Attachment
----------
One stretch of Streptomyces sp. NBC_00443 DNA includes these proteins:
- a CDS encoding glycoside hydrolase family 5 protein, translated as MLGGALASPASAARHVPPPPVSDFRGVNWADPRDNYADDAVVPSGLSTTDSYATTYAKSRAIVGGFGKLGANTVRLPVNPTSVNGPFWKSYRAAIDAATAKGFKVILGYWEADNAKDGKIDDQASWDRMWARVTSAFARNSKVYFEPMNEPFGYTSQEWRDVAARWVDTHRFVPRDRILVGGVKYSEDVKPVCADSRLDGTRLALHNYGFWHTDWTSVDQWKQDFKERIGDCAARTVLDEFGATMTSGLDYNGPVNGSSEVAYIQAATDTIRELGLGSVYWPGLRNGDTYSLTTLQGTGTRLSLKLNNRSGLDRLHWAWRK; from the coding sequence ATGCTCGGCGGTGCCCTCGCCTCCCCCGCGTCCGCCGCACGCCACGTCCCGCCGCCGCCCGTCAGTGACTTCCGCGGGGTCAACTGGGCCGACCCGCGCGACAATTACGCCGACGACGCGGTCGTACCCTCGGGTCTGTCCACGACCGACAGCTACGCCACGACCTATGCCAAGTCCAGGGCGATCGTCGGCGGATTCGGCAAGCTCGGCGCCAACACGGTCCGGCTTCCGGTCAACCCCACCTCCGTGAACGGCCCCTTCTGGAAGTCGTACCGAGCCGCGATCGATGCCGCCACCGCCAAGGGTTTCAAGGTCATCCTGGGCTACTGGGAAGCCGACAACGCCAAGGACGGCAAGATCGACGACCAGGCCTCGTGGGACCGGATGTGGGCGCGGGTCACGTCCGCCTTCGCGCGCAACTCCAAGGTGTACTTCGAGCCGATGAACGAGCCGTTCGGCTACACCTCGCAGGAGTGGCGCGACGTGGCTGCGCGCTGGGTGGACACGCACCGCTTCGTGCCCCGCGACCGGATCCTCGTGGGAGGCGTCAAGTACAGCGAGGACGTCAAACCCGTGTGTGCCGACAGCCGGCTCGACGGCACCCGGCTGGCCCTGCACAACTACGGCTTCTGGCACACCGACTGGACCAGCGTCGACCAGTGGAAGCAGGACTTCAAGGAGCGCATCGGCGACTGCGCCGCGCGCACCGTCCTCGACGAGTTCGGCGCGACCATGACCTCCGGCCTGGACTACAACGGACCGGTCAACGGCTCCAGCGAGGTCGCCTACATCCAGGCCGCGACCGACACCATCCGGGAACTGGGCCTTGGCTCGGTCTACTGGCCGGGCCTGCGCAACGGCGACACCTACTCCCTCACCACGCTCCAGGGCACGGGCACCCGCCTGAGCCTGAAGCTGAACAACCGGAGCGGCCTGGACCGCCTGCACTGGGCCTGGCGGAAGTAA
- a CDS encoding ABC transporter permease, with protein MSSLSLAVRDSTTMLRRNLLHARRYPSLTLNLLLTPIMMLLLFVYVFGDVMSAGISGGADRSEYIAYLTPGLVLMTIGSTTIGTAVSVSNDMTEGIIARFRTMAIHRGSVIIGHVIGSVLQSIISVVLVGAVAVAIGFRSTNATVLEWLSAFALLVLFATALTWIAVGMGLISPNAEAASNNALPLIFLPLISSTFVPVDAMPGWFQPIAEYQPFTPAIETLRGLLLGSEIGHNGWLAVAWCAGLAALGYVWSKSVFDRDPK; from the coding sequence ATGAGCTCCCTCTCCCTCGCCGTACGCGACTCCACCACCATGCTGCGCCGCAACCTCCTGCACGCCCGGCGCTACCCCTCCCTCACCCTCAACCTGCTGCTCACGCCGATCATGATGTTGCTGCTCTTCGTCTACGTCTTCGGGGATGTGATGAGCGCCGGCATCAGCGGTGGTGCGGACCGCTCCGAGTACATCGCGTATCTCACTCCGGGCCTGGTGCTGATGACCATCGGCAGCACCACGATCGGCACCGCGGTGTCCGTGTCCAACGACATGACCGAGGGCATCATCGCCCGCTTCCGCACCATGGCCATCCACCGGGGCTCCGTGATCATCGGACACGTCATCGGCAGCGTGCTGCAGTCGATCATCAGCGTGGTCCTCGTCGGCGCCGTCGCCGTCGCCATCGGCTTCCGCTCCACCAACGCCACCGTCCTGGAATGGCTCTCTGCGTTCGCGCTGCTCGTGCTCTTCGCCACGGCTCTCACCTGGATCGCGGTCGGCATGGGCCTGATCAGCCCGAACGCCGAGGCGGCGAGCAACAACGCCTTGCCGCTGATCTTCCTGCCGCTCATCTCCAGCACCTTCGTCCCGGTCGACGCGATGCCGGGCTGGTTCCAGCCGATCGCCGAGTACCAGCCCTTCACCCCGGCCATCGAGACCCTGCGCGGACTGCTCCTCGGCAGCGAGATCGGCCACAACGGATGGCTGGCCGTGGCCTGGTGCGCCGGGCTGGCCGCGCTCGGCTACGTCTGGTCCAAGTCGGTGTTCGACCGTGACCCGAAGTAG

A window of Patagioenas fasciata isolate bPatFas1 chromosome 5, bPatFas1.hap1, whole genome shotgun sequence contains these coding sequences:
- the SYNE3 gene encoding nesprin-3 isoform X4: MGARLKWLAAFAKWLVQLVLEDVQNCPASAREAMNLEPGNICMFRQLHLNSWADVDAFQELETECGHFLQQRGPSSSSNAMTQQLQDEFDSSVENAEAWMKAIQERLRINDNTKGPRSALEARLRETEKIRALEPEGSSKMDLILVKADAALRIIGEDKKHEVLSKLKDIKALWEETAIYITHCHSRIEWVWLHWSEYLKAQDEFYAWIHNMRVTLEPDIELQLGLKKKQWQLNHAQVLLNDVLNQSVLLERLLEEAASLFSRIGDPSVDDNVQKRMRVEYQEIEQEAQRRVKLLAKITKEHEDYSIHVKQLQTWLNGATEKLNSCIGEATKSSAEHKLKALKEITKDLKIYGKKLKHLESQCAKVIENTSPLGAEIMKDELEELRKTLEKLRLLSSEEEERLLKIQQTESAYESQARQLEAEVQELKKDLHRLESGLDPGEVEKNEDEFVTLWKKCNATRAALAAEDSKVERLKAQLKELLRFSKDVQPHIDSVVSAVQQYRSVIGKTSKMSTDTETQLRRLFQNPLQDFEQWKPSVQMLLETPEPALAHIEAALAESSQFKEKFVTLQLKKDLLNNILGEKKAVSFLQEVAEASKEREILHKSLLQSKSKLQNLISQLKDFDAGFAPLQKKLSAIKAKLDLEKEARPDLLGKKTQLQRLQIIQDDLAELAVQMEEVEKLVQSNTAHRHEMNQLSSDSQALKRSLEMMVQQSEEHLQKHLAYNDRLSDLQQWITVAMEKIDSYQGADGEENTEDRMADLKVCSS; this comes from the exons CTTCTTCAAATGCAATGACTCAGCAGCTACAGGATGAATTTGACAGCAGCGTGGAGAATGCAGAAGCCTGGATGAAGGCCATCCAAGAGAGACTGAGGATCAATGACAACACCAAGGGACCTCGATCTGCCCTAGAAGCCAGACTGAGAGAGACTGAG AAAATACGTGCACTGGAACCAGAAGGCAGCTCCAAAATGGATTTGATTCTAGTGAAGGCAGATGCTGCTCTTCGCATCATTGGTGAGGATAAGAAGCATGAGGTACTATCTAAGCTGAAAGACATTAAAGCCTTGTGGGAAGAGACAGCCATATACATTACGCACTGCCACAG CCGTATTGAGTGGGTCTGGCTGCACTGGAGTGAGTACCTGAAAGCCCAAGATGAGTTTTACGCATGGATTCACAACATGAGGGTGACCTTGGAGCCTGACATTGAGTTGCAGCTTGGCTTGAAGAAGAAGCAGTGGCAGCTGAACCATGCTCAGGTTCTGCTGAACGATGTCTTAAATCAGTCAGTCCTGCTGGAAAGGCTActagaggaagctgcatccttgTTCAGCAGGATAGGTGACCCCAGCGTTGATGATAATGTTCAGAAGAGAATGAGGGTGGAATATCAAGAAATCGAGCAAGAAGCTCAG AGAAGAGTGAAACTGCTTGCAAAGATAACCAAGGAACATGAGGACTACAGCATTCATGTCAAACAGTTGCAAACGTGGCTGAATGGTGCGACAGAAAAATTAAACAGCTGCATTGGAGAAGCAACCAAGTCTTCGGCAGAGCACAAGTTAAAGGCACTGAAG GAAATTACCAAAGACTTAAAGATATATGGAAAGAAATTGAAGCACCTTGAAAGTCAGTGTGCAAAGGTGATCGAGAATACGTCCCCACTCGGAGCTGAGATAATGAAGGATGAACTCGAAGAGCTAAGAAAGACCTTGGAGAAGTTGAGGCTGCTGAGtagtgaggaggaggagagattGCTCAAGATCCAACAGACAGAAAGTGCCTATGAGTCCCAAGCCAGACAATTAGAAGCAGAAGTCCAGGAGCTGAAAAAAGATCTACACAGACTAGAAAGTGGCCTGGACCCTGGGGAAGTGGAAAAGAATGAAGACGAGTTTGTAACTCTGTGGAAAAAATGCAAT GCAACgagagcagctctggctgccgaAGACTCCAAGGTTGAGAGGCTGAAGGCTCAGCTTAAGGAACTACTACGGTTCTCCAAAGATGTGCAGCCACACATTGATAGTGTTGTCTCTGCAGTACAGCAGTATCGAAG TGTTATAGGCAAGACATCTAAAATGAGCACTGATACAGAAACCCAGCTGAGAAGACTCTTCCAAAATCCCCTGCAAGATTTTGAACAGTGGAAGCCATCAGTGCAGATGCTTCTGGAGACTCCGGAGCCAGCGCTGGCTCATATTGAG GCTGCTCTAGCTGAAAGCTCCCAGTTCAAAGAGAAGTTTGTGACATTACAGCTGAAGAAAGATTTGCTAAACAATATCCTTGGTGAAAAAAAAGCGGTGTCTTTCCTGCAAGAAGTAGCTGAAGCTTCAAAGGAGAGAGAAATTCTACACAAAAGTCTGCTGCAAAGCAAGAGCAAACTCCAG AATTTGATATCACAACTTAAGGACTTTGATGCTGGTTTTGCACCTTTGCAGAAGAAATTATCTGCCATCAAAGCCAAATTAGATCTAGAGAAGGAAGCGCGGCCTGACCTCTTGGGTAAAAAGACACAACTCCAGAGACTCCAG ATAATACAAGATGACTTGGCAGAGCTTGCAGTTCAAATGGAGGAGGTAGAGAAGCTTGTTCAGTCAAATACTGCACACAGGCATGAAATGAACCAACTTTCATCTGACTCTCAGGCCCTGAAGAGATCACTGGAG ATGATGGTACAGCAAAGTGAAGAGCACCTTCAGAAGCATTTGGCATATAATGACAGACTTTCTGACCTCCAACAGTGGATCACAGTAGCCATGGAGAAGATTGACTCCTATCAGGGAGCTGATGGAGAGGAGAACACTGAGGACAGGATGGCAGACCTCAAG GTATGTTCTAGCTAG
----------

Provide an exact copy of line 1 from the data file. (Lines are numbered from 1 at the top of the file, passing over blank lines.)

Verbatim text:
One stretch of Streptomyces sp. NBC_00443 DNA includes these proteins: